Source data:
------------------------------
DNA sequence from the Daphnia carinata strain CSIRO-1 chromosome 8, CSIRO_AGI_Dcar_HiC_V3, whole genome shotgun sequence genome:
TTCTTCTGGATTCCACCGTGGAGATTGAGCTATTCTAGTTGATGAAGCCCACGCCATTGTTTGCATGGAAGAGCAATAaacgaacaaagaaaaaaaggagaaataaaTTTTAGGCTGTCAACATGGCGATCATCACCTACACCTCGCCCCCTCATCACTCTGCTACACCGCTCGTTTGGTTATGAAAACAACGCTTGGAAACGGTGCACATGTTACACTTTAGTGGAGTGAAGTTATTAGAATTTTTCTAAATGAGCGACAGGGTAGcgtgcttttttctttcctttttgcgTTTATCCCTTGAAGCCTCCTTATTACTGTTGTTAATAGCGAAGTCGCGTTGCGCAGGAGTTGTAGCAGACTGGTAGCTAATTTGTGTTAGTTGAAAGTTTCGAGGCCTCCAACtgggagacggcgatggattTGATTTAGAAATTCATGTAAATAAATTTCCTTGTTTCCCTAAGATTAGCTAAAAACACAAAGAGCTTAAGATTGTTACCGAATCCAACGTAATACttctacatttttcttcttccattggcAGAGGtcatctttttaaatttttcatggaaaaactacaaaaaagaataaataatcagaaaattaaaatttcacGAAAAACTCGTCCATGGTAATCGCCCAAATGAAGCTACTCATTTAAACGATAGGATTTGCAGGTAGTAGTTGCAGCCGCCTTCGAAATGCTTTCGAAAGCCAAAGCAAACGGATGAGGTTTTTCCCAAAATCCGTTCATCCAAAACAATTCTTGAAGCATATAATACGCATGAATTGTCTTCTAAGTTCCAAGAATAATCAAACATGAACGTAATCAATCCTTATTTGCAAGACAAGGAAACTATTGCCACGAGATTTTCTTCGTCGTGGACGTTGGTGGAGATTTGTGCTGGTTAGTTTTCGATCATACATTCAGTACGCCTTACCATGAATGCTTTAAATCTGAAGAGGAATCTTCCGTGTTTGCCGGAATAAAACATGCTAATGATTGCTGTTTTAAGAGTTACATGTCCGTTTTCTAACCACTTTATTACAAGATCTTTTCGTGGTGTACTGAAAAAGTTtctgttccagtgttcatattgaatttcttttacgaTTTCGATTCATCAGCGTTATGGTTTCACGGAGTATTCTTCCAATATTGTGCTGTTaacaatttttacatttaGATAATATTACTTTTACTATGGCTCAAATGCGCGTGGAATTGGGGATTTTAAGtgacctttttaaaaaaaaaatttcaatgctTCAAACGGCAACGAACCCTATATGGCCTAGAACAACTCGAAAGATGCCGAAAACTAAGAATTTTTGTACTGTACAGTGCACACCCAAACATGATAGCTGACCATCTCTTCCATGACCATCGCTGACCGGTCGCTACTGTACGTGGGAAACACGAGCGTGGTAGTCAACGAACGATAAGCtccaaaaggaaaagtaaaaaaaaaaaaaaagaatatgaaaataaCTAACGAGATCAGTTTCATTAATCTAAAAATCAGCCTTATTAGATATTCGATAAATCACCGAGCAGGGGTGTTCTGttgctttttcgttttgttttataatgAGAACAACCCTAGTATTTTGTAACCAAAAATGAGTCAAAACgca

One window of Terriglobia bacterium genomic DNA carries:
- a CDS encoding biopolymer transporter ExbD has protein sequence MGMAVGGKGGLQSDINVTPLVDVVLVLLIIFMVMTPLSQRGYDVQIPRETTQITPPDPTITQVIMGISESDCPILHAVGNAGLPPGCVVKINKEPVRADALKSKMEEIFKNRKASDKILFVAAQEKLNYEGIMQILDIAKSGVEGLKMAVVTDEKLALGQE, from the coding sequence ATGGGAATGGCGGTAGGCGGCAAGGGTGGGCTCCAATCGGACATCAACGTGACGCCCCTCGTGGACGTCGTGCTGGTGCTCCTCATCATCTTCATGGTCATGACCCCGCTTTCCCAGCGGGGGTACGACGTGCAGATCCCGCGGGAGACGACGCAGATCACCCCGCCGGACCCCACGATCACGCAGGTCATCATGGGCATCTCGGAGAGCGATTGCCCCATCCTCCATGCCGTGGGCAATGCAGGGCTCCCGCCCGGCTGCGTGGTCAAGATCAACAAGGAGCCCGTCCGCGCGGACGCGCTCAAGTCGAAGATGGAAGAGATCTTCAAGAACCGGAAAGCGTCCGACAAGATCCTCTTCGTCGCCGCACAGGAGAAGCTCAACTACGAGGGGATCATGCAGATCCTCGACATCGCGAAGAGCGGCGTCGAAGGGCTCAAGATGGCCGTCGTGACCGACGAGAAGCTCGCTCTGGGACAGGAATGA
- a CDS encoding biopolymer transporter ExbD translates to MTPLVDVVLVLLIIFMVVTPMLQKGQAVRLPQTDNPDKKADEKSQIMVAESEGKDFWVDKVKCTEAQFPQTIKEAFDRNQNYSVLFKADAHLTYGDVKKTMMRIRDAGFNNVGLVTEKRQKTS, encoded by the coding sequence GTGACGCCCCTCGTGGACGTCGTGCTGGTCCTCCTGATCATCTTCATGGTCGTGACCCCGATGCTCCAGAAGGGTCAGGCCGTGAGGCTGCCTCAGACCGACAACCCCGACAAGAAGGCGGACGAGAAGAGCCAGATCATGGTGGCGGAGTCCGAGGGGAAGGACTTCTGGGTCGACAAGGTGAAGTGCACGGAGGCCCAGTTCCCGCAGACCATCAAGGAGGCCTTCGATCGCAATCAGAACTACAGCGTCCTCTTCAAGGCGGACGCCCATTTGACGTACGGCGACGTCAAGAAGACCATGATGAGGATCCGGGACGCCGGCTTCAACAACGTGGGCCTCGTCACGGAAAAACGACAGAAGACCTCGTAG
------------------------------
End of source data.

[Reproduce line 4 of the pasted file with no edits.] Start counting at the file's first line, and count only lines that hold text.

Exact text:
- a CDS encoding biopolymer transporter ExbD has protein sequence MGMAVGGKGGLQSDINVTPLVDVVLVLLIIFMVMTPLSQRGYDVQIPRETTQITPPDPTITQVIMGISESDCPILHAVGNAGLPPGCVVKINKEPVRADALKSKMEEIFKNRKASDKILFVAAQEKLNYEGIMQILDIAKSGVEGLKMAVVTDEKLALGQE, from the coding sequence ATGGGAATGGCGGTAGGCGGCAAGGGTGGGCTCCAATCGGACATCAACGTGACGCCCCTCGTGGACGTCGTGCTGGTGCTCCTCATCATCTTCATGGTCATGACCCCGCTTTCCCAGCGGGGGTACGACGTGCAGATCCCGCGGGAGACGACGCAGATCACCCCGCCGGACCCCACGATCACGCAGGTCATCATGGGCATCTCGGAGAGCGATTGCCCCATCCTCCATGCCGTGGGCAATGCAGGGCTCCCGCCCGGCTGCGTGGTCAAGATCAACAAGGAGCCCGTCCGCGCGGACGCGCTCAAGTCGAAGATGGAAGAGATCTTCAAGAACCGGAAAGCGTCCGACAAGATCCTCTTCGTCGCCGCACAGGAGAAGCTCAACTACGAGGGGATCATGCAGATCCTCGACATCGCGAAGAGCGGCGTCGAAGGGCTCAAGATGGCCGTCGTGACCGACGAGAAGCTCGCTCTGGGACAGGAATGA